No organization should be able to force workers to remain members. Sadly, that’s the reality for thousands of Pennsylvania public sector workers. While the Supreme Court decision in Janus v. AFSCME freed workers from funding a union to which they don’t belong, union leaders continue to infringe upon workers’ rights.
Following Janus, Pennsylvania union members Megan James, William Lester, and Angela Pease resigned from their union, SEIU Local 668—but the union denied their resignation and continued taking dues from their paychecks.
Now, they filed a class-action lawsuit against their union and other government officials for the right to leave an organization they no longer support.
Represented by public interest law firm the Fairness Center, they are seeking reimbursement of dues wrongly collected and to overturn resignation restrictions known as “maintenance of membership.” This provision in government union contracts and Pennsylvania state law blocks members from resigning except for a 15-day window prior to their contract’s expiration date.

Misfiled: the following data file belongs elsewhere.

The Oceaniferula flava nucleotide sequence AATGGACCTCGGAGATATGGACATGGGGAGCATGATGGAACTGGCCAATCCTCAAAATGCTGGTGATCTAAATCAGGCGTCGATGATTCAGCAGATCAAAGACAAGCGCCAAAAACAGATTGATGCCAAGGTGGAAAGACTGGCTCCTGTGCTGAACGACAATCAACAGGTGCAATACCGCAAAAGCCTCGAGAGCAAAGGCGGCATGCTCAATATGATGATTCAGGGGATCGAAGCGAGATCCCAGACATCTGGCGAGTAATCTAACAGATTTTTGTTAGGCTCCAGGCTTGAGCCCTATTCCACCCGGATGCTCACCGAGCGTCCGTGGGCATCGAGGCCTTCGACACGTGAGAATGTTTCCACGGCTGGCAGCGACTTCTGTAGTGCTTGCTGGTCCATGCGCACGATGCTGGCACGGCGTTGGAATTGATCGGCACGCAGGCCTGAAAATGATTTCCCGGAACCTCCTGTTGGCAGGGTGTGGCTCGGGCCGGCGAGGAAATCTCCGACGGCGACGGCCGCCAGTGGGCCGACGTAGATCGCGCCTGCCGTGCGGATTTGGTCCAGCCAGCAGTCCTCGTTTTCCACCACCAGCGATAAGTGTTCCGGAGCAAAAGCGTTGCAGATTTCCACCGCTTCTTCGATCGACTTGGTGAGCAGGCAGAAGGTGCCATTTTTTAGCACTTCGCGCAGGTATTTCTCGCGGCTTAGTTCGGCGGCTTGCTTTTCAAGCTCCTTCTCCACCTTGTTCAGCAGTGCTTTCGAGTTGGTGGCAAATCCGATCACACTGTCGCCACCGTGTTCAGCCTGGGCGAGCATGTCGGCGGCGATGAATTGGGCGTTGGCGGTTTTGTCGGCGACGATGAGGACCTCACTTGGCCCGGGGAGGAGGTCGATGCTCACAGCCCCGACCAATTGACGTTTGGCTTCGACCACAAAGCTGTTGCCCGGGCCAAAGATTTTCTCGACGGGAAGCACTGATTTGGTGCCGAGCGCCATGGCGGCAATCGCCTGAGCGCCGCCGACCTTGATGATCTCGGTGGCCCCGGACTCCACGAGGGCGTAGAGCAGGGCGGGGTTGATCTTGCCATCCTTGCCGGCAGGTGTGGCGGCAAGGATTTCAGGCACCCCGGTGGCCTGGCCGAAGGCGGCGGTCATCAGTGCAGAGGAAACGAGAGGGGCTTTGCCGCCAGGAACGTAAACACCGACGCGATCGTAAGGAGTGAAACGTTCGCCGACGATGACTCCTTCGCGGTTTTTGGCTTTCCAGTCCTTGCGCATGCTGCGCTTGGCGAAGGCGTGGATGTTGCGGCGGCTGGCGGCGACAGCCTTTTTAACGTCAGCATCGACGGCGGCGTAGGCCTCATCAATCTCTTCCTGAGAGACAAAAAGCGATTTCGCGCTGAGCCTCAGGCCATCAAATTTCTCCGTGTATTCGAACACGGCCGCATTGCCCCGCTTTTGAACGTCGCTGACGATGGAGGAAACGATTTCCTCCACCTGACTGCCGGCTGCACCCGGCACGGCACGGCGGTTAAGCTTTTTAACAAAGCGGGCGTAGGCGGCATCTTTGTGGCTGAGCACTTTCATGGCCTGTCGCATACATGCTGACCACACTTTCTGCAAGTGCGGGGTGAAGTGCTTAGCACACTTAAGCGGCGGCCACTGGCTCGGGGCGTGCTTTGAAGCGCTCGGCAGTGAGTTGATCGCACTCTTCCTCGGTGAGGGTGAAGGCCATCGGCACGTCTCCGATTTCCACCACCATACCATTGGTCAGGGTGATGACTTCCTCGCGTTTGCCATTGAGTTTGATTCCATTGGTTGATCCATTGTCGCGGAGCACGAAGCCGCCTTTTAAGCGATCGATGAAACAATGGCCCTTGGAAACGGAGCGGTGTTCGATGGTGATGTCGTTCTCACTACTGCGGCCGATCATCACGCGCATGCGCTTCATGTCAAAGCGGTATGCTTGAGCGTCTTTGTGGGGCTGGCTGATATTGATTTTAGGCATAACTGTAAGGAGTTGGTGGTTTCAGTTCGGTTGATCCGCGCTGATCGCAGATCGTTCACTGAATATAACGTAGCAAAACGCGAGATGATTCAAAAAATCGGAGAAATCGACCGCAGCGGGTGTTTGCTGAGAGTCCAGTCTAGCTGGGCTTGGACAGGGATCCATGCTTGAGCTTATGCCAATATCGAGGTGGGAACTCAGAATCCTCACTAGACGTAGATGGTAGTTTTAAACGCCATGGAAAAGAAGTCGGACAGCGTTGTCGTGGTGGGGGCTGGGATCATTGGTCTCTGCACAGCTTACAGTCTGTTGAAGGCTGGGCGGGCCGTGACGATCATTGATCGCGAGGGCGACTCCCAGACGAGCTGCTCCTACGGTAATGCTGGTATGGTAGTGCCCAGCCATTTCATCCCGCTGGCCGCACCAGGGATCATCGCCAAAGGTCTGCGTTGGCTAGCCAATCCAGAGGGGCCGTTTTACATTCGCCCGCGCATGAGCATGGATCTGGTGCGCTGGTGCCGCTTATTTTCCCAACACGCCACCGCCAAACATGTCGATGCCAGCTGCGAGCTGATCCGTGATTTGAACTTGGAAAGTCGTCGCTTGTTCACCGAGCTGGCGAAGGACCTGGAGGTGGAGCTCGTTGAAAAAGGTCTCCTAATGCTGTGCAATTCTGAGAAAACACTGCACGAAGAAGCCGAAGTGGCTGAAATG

SEIU Local 668 leaders use maintenance of membership to keep workers in the union for years, taking between $400 and $700 in annual dues.
By trapping these workers, maintenance of membership counteracts the rights recognized by Janus—to not pay money to a union as a condition of their employment. Workers across America are challenging maintenance of membership provisions as unconstitutional. In response to a similar class action lawsuit in Ohio, union leaders recently agreed to stop restricting when members could resign, according to the National Right to Work Foundation.
Megan, William, and Angela are fighting for the right to resign from the union, and as a class action lawsuit, this case will impact all workers in their union who have had their resignations denied. Yet, workers across the state also face this obstacle. For example, when long-time union member Francisco Molina opted not to sign a new membership card, the union continued to deduct dues from his paycheck. He then submitted his union resignation and was soon dismissed from his job with little explanation.
Amidst these legal challenges, Pennsylvania lawmakers can reform maintenance of membership, restoring public employees’ right to resign.
Lawmakers can also ensure workers know their rights. Sadly, 57 percent of teachers do not know it’s unconstitutional for government unions to collect fees from nonmembers. These workers deserve to be informed.
Fortunately, Sen. Scott Martin is planning to introduce legislation ensuring workers know union membership or fees are not required for employment. This will protect workers like Megan and Francisco and bring Pennsylvania law in line with the Constitution.
Workers deserve to have their rights respected.